Diner's Diary

The best 102 Paris restaurants are reviewed in Hungry for Paris. Since the Paris restaurant scene changes constantly, I regularly post new restaurant reviews and information on the city’s best places to eat on this site. I also review selected books with various gastronomic themes and comment on favorite foods, recipes, cookware and appliances. In addition to the reviews and writings here, I'd also invite you to follow me on Twitter @ Aleclobrano. So come to my table hungry and often, and please share your own rants and raves in the Hungry for Paris readers forum.

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Entries in Alexander Lobrano (183)


MYSTERY CUISINE, Good Food with an Amusing Side of Theater, B+; ROSSI & CO, A Nice Neapolitan, B

  Cards on the table, I've always been pretty dubious about molecular cooking, often finding that I want a real chef in the kitchen instead of a gastronomic Salvador Dali. Instead, I whole-heartedly subscribe to the infallible dictum of Auguste Escoffier who said “Cooking becomes genius when things taste of what they are.” So science in the kitchen doesn't really work for me. 
  On the other hand, I'm not adverse to food as entertainment, and so it was with great curiosity that I went to dinner the other night at the teasingly named Mystery Cuisine, a tiny restaurant next to the Palais Royal. Since my pal David and I had been enjoying the terrace at the nearby Cafe de Nemours, one of my favorites, I was a little apprehensive about stepping into a heat box when we arrived at the front door. Instead, we were greeted by a gust of nicely chilled air and amiable chef-owner Edouard Desrousseaux de Vandières and led to a table for two in a partially curtained niche of this low-lit and decidedly mysterious dining room.
The dining room at Mystery Cuisine
  The wonderfully named Desrousseaux de Vandières (sounds like the hero of a romantic novel) then proposed the "best Mojito in Paris" to start the meal, and we happily obliged. I loved the cocktails, and have had some very good ones in my day, notably in their country of origin, so I wasn't going to be an easy sell. But these really were terrific, served in amusing glass that glowed from within (the glass sits on a battery-powered light in plastic holder) with lots of ice, plenty of fresh mint, and as we later realized, lots of rum, too.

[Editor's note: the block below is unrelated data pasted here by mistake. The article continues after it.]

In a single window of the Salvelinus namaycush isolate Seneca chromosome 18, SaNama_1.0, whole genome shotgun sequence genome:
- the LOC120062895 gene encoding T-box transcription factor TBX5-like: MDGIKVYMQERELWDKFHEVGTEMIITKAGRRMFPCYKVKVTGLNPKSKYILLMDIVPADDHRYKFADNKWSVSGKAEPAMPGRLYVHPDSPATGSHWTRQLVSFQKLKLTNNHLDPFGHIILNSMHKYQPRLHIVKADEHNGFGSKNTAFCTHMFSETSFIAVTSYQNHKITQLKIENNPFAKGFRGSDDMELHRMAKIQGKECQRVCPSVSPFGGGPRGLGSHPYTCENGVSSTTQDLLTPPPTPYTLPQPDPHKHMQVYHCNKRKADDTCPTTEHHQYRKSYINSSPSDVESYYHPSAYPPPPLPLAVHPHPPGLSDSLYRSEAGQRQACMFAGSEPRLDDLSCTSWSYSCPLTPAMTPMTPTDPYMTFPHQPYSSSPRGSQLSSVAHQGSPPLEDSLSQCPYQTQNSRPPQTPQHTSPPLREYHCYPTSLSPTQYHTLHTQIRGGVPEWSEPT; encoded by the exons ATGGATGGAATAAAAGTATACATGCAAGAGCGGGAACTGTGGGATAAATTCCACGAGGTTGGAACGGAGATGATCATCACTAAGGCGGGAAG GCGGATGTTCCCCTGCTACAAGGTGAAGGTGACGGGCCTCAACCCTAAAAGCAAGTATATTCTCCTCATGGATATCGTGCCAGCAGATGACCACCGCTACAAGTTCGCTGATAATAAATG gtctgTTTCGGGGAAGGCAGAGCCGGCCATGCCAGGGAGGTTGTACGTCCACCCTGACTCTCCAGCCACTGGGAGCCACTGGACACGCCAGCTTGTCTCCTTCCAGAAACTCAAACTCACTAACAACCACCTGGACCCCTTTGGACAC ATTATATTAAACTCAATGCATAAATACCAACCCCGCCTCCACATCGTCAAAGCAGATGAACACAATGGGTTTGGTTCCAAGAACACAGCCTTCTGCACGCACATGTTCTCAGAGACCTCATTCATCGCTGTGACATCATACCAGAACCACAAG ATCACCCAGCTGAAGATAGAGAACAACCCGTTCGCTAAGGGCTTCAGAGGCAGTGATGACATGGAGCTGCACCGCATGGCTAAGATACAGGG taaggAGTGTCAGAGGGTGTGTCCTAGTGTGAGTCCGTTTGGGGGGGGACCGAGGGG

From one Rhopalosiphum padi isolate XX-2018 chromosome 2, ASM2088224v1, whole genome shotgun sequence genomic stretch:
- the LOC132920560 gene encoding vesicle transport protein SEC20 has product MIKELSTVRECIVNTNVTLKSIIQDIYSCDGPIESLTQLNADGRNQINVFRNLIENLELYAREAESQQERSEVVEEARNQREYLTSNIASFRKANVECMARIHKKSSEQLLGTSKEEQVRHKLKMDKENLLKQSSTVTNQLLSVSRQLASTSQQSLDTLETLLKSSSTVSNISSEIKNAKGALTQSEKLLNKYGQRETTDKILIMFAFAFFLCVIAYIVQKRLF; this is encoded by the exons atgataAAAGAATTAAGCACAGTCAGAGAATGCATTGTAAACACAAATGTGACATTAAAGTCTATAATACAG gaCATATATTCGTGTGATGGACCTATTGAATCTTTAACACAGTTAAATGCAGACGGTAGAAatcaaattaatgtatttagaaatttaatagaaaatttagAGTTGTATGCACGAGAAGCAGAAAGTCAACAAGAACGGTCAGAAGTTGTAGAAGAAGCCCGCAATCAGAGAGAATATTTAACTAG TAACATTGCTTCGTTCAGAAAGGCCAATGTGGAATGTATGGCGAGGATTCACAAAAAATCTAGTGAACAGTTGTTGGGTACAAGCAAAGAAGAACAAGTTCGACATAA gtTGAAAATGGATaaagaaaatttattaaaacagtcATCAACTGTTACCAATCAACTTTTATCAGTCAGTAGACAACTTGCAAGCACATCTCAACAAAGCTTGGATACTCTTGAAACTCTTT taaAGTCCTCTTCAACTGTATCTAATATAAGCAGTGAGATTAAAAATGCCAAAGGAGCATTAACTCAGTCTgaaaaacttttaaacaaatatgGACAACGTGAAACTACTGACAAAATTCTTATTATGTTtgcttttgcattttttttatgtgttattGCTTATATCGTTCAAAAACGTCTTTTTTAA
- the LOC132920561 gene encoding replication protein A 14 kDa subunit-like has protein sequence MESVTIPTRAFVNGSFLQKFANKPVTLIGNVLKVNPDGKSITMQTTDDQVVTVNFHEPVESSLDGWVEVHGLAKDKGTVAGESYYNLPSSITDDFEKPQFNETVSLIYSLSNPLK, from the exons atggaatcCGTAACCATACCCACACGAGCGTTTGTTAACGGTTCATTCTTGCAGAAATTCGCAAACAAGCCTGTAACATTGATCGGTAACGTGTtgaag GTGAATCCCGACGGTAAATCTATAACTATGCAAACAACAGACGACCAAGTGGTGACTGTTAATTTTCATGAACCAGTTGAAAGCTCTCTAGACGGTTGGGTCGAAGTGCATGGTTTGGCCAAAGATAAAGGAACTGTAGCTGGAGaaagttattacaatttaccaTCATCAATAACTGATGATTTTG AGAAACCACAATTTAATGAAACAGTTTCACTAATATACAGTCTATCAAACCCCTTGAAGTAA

After agreeing to the "menu gastronomique," which is priced at a rather astronomic 99 Euros, we were busily gabbing when our hero came through the curtains and served us a very pleasant little amuse bouche of cubed aloe vera with grapefruit pearls that David immediately identified as being made with sodium alginate.
And before I go any further, let me stop here to very firmly say that Mystery Cuisine is definitely not a place for anyone who wants a good solid meal. Instead, it's a whimsical sort of Alice through the Looking Glass culinary experience that will delight some, madden others. So now I consider that you've been fairly warned: you come to this restaurant as much in search of entertainment as you do to eat.
  Our first course, a sampler plate, was attractively presented on a piece of black slate and included a canape of excellent duck foie gras on spice bread with a strawberry slice, a little ramekin of lobster bisque, and a bit of drama when the owner painted a corner of the plate with truffle oil a table and then dispensed us each a rosette of foam.
Foie gras on spice bread